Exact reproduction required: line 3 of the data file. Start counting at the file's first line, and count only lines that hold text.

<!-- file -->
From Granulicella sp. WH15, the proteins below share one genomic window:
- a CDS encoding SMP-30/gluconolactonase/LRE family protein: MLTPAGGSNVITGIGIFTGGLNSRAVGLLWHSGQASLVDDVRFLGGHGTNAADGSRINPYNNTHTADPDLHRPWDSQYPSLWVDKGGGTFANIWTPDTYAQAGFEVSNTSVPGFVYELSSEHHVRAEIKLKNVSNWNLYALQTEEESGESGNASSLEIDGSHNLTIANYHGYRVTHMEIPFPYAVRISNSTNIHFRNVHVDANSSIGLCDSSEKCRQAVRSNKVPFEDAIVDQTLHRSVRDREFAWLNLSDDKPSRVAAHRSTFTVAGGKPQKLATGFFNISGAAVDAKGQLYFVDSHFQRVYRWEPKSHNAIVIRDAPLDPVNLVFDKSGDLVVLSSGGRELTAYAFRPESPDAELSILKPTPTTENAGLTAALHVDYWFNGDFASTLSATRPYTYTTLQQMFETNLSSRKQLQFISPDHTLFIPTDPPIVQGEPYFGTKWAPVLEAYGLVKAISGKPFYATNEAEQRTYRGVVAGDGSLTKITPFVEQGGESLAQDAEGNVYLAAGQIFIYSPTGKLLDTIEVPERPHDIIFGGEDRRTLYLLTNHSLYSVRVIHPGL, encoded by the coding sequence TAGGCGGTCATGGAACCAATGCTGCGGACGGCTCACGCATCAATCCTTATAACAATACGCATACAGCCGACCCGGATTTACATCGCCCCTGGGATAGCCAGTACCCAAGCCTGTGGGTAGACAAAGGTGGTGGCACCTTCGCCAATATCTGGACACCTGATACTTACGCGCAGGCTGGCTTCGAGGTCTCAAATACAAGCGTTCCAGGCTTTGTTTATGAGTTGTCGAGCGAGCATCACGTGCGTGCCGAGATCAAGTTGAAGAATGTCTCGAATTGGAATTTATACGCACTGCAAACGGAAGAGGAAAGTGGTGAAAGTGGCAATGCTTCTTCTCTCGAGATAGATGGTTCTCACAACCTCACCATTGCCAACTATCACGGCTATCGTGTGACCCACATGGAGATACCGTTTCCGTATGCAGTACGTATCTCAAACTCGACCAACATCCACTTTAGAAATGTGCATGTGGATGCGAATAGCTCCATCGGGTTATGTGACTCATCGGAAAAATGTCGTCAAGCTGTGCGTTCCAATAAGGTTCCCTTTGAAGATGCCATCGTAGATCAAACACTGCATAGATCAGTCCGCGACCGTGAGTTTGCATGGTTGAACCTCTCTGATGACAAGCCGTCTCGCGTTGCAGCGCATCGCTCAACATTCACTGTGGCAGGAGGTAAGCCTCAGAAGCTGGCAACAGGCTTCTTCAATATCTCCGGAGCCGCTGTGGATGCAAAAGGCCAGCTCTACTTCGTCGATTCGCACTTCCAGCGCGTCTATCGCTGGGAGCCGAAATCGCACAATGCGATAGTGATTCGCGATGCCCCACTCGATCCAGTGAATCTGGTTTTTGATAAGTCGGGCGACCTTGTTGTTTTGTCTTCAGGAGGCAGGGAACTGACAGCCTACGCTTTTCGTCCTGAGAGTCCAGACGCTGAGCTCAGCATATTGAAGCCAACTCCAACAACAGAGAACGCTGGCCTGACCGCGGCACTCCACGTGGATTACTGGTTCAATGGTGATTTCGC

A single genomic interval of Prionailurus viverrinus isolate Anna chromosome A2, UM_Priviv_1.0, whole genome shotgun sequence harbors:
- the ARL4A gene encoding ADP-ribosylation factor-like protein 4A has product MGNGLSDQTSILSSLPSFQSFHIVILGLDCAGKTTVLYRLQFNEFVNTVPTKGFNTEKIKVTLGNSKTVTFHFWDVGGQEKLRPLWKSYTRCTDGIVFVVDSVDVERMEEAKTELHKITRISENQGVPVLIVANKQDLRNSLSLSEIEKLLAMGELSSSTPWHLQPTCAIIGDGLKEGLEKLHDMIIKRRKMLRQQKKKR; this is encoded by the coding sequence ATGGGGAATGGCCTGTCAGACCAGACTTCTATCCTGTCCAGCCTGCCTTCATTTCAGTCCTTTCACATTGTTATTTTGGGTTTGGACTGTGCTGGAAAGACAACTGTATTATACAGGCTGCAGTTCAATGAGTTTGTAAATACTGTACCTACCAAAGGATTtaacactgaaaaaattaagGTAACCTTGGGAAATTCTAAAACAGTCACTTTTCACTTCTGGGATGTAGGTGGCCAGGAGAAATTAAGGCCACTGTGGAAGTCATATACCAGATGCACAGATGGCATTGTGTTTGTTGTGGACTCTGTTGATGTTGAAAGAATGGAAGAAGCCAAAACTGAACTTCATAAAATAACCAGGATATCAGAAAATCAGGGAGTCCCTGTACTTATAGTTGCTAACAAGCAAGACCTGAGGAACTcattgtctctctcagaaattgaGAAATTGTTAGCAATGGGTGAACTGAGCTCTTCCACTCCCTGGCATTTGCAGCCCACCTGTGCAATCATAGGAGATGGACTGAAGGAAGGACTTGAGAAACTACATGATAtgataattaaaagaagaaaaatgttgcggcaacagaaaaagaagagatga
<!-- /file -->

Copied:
A single genomic interval of Prionailurus viverrinus isolate Anna chromosome A2, UM_Priviv_1.0, whole genome shotgun sequence harbors: